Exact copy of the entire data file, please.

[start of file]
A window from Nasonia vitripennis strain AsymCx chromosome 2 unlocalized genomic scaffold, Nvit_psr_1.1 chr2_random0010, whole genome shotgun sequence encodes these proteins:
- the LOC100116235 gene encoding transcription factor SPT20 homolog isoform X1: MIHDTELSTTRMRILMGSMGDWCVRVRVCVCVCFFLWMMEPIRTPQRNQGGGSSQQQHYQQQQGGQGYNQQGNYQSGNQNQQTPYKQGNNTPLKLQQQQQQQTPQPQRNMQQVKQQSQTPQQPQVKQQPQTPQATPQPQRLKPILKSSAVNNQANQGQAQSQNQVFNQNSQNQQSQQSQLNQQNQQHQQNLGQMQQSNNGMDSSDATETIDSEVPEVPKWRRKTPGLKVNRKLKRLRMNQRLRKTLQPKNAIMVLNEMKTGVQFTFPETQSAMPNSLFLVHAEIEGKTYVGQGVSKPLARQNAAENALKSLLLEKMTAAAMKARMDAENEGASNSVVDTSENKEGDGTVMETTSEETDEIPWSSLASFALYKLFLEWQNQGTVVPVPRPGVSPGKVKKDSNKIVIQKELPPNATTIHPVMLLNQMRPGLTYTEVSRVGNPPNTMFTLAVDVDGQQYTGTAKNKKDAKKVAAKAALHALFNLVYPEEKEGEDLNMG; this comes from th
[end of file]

A window from Nasonia vitripennis strain AsymCx chromosome 2 unlocalized genomic scaffold, Nvit_psr_1.1 chr2_random0010, whole genome shotgun sequence encodes these proteins:
- the LOC100116235 gene encoding transcription factor SPT20 homolog isoform X1: MIHDTELSTTRMRILMGSMGDWCVRVRVCVCVCFFLWMMEPIRTPQRNQGGGSSQQQHYQQQQGGQGYNQQGNYQSGNQNQQTPYKQGNNTPLKLQQQQQQQTPQPQRNMQQVKQQSQTPQQPQVKQQPQTPQATPQPQRLKPILKSSAVNNQANQGQAQSQNQVFNQNSQNQQSQQSQLNQQNQQHQQNLGQMQQSNNGMDSSDATETIDSEVPEVPKWRRKTPGLKVNRKLKRLRMNQRLRKTLQPKNAIMVLNEMKTGVQFTFPETQSAMPNSLFLVHAEIEGKTYVGQGVSKPLARQNAAENALKSLLLEKMTAAAMKARMDAENEGASNSVVDTSENKEGDGTVMETTSEETDEIPWSSLASFALYKLFLEWQNQGTVVPVPRPGVSPGKVKKDSNKIVIQKELPPNATTIHPVMLLNQMRPGLTYTEVSRVGNPPNTMFTLAVDVDGQQYTGTAKNKKDAKKVAAKAALHALFNLVYPEEKEGEDLNMG; this comes from th